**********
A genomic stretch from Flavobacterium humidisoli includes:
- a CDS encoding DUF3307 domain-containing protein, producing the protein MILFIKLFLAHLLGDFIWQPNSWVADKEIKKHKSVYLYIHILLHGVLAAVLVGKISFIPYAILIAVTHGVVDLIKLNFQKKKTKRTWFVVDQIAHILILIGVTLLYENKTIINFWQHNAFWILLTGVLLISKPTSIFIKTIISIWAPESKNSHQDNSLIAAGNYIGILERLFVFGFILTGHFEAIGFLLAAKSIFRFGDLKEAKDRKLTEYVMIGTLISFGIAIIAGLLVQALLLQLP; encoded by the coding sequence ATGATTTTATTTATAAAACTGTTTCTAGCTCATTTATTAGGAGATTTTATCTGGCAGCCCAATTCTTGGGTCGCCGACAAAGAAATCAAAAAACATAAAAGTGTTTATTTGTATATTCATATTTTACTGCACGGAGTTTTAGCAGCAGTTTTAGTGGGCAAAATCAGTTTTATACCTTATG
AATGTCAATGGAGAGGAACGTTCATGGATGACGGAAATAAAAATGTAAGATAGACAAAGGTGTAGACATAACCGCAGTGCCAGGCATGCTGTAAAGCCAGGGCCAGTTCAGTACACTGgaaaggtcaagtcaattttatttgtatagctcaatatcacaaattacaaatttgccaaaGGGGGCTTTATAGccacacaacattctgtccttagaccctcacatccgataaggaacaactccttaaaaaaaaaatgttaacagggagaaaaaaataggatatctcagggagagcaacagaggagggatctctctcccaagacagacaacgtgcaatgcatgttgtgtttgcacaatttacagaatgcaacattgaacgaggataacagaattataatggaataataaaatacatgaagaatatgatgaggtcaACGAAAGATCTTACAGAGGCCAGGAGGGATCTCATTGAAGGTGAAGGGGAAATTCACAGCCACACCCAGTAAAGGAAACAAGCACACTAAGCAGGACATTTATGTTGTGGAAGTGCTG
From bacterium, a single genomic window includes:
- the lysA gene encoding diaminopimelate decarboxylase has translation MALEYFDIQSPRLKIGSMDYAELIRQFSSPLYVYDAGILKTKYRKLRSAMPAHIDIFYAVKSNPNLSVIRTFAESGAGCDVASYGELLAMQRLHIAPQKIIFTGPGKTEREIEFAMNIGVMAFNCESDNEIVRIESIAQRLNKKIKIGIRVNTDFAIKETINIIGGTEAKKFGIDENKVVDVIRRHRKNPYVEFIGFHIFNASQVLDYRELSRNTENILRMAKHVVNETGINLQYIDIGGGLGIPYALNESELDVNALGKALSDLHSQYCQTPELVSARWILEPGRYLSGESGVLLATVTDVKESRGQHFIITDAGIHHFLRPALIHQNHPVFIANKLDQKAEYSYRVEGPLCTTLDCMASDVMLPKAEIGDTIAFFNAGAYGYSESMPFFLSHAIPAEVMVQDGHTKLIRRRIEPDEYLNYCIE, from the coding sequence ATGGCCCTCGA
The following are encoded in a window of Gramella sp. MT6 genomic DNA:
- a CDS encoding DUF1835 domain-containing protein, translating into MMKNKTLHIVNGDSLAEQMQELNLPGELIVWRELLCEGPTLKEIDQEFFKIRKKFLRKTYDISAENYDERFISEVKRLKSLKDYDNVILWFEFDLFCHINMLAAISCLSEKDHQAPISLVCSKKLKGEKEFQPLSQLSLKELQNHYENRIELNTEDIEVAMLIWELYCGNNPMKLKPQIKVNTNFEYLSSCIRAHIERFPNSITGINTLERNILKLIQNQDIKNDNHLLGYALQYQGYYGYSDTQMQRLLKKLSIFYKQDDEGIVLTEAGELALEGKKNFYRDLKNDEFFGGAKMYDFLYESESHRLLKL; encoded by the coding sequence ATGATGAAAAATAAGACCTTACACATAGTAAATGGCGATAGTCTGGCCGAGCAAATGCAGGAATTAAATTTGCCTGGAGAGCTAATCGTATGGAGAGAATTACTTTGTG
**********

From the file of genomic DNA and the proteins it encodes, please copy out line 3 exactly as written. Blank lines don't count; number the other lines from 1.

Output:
AATGTCAATGGAGAGGAACGTTCATGGATGACGGAAATAAAAATGTAAGATAGACAAAGGTGTAGACATAACCGCAGTGCCAGGCATGCTGTAAAGCCAGGGCCAGTTCAGTACACTGgaaaggtcaagtcaattttatttgtatagctcaatatcacaaattacaaatttgccaaaGGGGGCTTTATAGccacacaacattctgtccttagaccctcacatccgataaggaacaactccttaaaaaaaaaatgttaacagggagaaaaaaataggatatctcagggagagcaacagaggagggatctctctcccaagacagacaacgtgcaatgcatgttgtgtttgcacaatttacagaatgcaacattgaacgaggataacagaattataatggaataataaaatacatgaagaatatgatgaggtcaACGAAAGATCTTACAGAGGCCAGGAGGGATCTCATTGAAGGTGAAGGGGAAATTCACAGCCACACCCAGTAAAGGAAACAAGCACACTAAGCAGGACATTTATGTTGTGGAAGTGCTG